top of page

Lectures in Kerala, InDia, 2024

Updated: Apr 13

Lectures with small children have been always bringing a big surprise to me.

By small children I mean age before 10.

At the same time being a lecturer in the university I have noticed while lecturering with LeWiBo that often students from primary school can answer and solve as complex problems in mathematics,

or at least be not afraid to try to solve them, to be wrong in asnwering the problems, than the students from the high school, or even from the university.

In Kerala (South Region in India) I had possibility to work with students from primarily school.

The connector to school, who brought us to the school told me: 'This is a school, where parents of students are quite poor'.

When I entered the school building, I was mentally prepared to see a grey building, where one may not want to find yourself (stereotype of a school in a poor district).

However it was contrary to it - burst of colors on the walls, painted in flowers, episodes from Indian folkloric stroies.

Just delivering a simple lecture, I had a feeling to enter a festival, some children brought some presents, teachers gave flowers of roses and jasmin. I never did a lecture having flowers on my hands and on chest. The topic of the lecture I was doing was simply 'the introduction to the graph theory'.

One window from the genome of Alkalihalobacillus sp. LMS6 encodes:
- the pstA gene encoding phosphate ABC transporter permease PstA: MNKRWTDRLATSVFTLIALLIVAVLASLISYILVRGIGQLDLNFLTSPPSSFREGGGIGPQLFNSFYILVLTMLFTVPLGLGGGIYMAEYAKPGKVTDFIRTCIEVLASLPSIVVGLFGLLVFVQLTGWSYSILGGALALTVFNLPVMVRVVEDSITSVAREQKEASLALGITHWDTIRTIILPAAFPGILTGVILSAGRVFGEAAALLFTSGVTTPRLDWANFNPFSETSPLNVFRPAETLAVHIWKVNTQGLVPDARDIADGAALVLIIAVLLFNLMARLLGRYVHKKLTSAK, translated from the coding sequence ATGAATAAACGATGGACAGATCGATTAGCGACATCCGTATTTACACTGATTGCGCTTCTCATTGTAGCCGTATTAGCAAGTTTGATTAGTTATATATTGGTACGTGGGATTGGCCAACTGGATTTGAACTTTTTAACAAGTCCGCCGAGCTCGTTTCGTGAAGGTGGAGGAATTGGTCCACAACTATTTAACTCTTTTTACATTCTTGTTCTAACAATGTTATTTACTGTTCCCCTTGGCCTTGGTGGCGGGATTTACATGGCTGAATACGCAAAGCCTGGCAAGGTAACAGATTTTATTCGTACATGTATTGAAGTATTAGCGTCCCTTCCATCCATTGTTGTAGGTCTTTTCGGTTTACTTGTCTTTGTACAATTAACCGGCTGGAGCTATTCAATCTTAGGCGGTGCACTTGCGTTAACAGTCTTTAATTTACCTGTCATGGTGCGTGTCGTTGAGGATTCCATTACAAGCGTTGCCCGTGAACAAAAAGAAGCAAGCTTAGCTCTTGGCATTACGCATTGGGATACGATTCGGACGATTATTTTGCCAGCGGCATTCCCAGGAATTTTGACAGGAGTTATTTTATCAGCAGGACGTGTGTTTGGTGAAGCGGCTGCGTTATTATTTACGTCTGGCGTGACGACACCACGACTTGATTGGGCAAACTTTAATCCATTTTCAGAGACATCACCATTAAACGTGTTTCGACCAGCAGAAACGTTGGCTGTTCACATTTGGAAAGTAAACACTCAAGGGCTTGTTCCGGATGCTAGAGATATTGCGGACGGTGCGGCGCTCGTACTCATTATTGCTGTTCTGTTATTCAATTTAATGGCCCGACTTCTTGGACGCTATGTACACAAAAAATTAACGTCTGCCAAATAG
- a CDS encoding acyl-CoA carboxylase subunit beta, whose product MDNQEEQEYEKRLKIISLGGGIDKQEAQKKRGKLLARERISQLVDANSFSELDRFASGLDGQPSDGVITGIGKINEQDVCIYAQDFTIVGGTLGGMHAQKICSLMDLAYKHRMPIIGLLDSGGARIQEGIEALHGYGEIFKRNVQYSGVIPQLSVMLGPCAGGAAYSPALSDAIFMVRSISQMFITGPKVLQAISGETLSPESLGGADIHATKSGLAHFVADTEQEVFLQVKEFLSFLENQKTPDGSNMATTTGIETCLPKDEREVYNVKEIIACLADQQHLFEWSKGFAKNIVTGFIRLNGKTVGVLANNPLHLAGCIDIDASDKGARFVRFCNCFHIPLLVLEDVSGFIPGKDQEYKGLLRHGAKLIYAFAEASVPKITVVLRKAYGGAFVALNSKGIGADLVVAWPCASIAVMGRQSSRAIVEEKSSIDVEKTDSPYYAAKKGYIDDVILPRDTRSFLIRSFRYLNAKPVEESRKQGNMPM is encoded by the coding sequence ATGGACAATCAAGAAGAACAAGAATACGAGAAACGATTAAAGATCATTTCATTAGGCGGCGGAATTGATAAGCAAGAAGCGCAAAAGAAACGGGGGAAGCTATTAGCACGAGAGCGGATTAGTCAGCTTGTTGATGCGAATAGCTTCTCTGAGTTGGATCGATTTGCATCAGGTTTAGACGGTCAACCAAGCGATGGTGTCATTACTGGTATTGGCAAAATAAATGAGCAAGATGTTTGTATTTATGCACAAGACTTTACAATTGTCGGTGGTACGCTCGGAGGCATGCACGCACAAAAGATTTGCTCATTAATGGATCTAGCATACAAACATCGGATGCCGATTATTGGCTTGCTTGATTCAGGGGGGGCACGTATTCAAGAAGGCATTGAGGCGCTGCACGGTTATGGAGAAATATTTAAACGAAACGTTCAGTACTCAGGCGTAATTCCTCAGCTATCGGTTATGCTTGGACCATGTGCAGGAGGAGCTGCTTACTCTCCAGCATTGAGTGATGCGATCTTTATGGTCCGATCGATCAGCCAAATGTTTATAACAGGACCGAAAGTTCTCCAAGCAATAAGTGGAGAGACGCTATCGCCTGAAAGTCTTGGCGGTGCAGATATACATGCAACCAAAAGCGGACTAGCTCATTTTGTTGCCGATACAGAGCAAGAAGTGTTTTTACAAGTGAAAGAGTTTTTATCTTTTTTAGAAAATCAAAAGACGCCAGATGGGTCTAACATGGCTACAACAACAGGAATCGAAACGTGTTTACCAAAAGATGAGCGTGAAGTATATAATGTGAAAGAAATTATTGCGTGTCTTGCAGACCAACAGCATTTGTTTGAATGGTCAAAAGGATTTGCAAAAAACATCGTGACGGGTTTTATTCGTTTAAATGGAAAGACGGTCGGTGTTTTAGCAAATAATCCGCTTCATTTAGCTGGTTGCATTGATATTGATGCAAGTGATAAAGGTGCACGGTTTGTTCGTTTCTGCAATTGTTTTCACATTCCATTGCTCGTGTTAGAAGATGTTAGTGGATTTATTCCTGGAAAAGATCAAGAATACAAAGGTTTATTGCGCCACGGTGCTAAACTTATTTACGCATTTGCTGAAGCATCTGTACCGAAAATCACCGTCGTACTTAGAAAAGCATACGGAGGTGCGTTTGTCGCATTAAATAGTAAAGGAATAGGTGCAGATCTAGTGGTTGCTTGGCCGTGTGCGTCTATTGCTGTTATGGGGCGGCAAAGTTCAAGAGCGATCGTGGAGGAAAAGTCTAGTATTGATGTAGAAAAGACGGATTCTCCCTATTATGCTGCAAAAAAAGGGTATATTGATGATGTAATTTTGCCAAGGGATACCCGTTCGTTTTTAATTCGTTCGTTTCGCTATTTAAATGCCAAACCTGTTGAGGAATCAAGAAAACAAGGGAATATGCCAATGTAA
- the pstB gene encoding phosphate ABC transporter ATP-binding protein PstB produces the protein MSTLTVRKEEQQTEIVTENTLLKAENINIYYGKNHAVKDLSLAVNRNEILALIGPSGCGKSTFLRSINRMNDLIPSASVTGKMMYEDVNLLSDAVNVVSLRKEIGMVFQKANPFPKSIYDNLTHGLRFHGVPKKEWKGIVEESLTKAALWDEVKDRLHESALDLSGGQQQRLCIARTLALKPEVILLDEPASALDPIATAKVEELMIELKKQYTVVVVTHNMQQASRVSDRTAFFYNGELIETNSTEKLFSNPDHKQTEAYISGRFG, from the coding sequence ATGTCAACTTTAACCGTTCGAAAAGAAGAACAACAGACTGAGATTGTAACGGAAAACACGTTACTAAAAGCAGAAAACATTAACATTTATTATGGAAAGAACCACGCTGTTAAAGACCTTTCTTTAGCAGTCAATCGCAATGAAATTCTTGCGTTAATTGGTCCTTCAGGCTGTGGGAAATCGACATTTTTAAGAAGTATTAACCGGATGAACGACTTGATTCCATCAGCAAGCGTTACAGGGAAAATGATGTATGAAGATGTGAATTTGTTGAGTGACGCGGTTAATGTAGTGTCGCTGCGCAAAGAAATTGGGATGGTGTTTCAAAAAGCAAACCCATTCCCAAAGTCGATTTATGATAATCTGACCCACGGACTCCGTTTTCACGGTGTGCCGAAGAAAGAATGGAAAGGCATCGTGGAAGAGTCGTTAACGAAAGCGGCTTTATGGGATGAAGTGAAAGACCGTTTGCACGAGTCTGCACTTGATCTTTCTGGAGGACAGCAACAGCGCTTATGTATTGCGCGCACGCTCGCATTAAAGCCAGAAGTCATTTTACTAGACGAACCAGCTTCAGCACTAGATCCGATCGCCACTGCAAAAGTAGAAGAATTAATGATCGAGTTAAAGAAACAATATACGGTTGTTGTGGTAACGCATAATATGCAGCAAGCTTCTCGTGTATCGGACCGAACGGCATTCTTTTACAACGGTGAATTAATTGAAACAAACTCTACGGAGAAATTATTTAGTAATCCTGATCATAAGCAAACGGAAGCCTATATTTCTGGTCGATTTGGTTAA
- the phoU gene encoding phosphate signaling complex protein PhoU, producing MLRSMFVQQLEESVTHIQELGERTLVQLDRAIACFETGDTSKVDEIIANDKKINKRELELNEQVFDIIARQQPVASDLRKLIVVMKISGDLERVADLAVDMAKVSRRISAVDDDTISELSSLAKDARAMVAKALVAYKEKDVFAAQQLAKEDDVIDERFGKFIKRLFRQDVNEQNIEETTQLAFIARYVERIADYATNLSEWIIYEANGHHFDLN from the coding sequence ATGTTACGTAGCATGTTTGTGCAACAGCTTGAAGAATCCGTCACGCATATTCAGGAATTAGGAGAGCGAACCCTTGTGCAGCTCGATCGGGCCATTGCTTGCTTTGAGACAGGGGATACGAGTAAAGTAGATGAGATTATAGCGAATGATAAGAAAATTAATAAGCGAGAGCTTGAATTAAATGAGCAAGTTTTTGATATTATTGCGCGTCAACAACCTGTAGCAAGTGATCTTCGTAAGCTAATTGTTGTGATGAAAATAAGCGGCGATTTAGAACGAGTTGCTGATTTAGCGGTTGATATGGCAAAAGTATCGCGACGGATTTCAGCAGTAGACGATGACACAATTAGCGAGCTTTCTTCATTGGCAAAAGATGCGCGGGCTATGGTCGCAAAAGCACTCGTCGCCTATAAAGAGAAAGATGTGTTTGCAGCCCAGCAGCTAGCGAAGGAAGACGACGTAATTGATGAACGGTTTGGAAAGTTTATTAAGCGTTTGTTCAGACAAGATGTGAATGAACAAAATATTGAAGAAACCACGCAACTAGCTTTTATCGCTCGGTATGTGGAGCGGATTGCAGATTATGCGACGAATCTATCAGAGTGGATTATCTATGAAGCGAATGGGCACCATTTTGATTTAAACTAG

Some of the problems may be hard to formally to explain.

There is a certain age of children around 10-13, below which their receptivity is really

high to materials you give them.

The problem I explained to a children was to find a general relation between number of links and nodes

in graphs, known as trees (graphs which have no loops).

Already to explain what 'the relation' formally is to a child is quite a non trivial task, but as a gamified version, I first asked them to draw graphs with me such that all graphs would stay without loops:

'One node, two nodes and one edge, three nodes and two edges' - the student at the blackboard started to count.

Then the class started counting with him.

Then I asked: 'Do you notice anything interesting?'

The student was staring at the blackboard.

Then I asked 'Let us maybe continue then...'

'Four nodes and 3 edges'

I stopped again: 'How many versions of the tree you can have this way?'

While the student was trying to answer the question, I started to draw all possible trees on 4 nodes.

Someone answered 'We have less edges than nodes'.

It was already quite a good answer. I realized how happy it was making me.

The graph theory for 7 years old children who just learned how to count in English was quite unexpected result. I did not study mathematics in English till age of 17. Thinking in a different language is a big challenge, but when prepared and explained in playful way, this may be quite different experience for even young students.

If you travel to India and want to give a lecture there (especially in the South of India), please contact us at We will be happy to prepare and give you our contacts of schools, which we have there.

by Liubov Tupikina


bottom of page